This is Engineering Day: Are engineers really who you think they are?
This is Engineering is a multi-year campaign led by the Royal Academy of Engineering to bring engineering to life for young people as well as give more people the opportunity to pursue a career that is future-shaping, well-paid and in-demand.
Many of us will know first-hand that engineering is an exciting, varied and rewarding career. And yet the UK has a shortage of young people applying for engineering courses and engineering jobs. One of the prime reasons for this is that many people hold outdated views of what engineering is and what engineers do. Think back to when you decided to become an engineer or joined our company – did your perceptions match up with the reality of what engineering is all about?
This is Engineering seeks to present a positive image of engineering by challenging misconceptions about what being an engineer is all about. As part of the campaign, 6 November has been declared ‘This is Engineering Day’ as a way of publicly celebrate more diverse and representative images of engineers online and offline.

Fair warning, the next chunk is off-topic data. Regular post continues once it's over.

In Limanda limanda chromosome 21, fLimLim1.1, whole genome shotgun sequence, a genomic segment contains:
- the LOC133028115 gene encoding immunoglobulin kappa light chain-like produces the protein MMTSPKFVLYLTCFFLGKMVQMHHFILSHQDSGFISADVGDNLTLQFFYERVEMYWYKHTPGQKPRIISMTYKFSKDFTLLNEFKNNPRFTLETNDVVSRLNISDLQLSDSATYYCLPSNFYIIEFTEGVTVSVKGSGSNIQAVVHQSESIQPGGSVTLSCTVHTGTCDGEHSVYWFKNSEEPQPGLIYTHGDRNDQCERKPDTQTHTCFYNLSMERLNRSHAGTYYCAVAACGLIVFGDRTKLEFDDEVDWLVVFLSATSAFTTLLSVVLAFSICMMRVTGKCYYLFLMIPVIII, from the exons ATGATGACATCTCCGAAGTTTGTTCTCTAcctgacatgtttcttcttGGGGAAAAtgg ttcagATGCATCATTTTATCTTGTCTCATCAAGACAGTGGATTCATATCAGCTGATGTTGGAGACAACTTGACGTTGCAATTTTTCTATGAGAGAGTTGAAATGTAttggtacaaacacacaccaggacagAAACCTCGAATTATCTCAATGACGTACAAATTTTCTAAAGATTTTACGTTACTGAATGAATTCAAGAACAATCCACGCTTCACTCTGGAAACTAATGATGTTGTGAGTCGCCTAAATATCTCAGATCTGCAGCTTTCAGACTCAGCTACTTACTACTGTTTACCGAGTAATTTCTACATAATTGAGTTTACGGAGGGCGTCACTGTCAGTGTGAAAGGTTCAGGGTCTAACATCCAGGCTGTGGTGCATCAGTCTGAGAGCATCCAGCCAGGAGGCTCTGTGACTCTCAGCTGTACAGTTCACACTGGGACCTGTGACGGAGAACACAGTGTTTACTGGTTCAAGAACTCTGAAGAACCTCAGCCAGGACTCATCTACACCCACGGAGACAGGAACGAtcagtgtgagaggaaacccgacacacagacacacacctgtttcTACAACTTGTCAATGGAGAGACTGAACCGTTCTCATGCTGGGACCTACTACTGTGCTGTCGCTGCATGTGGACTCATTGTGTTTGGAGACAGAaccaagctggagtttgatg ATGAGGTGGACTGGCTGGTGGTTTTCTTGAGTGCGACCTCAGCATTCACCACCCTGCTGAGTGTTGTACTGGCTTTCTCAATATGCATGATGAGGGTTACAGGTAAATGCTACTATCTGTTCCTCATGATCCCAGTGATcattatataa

To support the campaign, we’ve identified, with the help of our Atkineers some common myths about engineering and asked some of our engineers to dispel them by sharing their experiences:
'All engineers are the same and they can fix everything from TV sets to fighting jets' dispelled by Digital Lead (Cities & Development) Will Squires:
'Engineers are not able of creative thinking' dispelled by Graduate Structural Engineer Daniel Ingman:
'Engineering is all about hard hats and dirt and is not for women' dispelled by Structural Engineer Preeti Mistry:
'You have to be a maths genius to be an engineer' dispelled by Engineering Geologist Holly Fisher.
'Engineering Geologists study the ground for construction projects. We determine the strength of the ground for foundation or earthwork design, and identify and mitigate any possible hazards associated with the ground; soft soil, faulting, groundwater, sinkholes, landslides, mining, weak rock etc. all have the potential to cause problems for construction.
I hated maths. I loved geography and geology, so I studied it at university. There, I discovered that engineering also involves understanding the intricacies of the ground, the shape of the land and how it got that way, groundwater, history and human interactions with our environment.'
What do YOU think are the most common misconceptions about engineering? Is there anything you would add to our list? You can support the This is Engineering campaign and ‘This is Engineering Day’ by sharing your own inspiring comments or images of engineers and engineering with the public via your personal social media channels, or by re-posting messages from the Atkins Instagram accounts or the official campaign accounts on Twitter (@ThisIsEng) and Instagram (@ThisIsEngineering). Don’t forget to use the #ThisIsEngineering and #InsideAtkins hashtag to help increase your reach!
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